Tuesday Trends

The NFL is continuing to wind down and the playoffs are continuing to take shape…These were my five most important takeaways from this week’s action:

1. Everyone in reasonable NFC Wild Card contention lost this week.

That would be, in descending order of current seed, the Cowboys, Bears, Falcons, Lions, and Giants. Of those teams, the Cowboys and Bears have to be feeling the worst about their losses–the teams had almost surely penciled in wins against the Cardinals and Chiefs. The Bears especially had to have this game but could not generate any offense.

The Giants, meanwhile, played the best out of all of these teams, losing a last minute heartbreaker to the Packers 38-35. The last time the Giants lost 38-35? Week 17 against the Patriots in 2007.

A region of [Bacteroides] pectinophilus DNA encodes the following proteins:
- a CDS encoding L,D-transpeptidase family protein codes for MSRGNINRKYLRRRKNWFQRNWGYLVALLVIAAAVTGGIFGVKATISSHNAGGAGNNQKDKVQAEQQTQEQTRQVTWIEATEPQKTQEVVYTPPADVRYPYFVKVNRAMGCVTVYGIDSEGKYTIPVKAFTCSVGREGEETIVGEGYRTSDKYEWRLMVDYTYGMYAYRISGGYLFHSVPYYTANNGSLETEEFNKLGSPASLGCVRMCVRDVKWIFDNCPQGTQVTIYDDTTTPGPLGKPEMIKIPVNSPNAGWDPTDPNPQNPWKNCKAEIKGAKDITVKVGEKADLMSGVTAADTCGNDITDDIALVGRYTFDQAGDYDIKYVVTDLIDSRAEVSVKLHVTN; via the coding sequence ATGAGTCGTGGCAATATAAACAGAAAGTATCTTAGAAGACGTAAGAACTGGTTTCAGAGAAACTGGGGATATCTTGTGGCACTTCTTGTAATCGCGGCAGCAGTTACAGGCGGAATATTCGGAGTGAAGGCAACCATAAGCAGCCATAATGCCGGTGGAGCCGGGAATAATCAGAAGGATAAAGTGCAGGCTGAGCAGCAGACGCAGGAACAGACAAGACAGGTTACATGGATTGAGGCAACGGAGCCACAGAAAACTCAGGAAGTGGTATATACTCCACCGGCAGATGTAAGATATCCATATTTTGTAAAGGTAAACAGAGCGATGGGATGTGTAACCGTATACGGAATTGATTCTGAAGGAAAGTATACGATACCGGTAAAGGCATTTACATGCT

Here are the remaining schedules for these teams:

Cowboys: Giants, @Buccaneers, Eagles, @Giants
Bears: @Broncos, Seahawks, @Packers, @Vikings
Falcons: @Panthers, Jaguars, @Saints, Buccaneers
Lions: Vikings, @Raiders, Chargers, @Packers
Giants: @Cowboys, Redskins, @Jets, Cowboys

Quick schedule thoughts:

  • The Falcons have the path of least resistance
  • Obviously, if either team wins both Giants-Cowboys match-ups, it should win the NFC East.
  • If the Bears had not lost to the Chiefs, they would have the inside track for the second wild card spot. I’m not sure if we can even trust them to beat bad teams right now.
For information on current seedings and tiebreakers, hit up the ESPN Playoff Standings page.

2. The funniest subplot in the NFL right now is when Tim Tebow does something good and the cameras point to John Elway.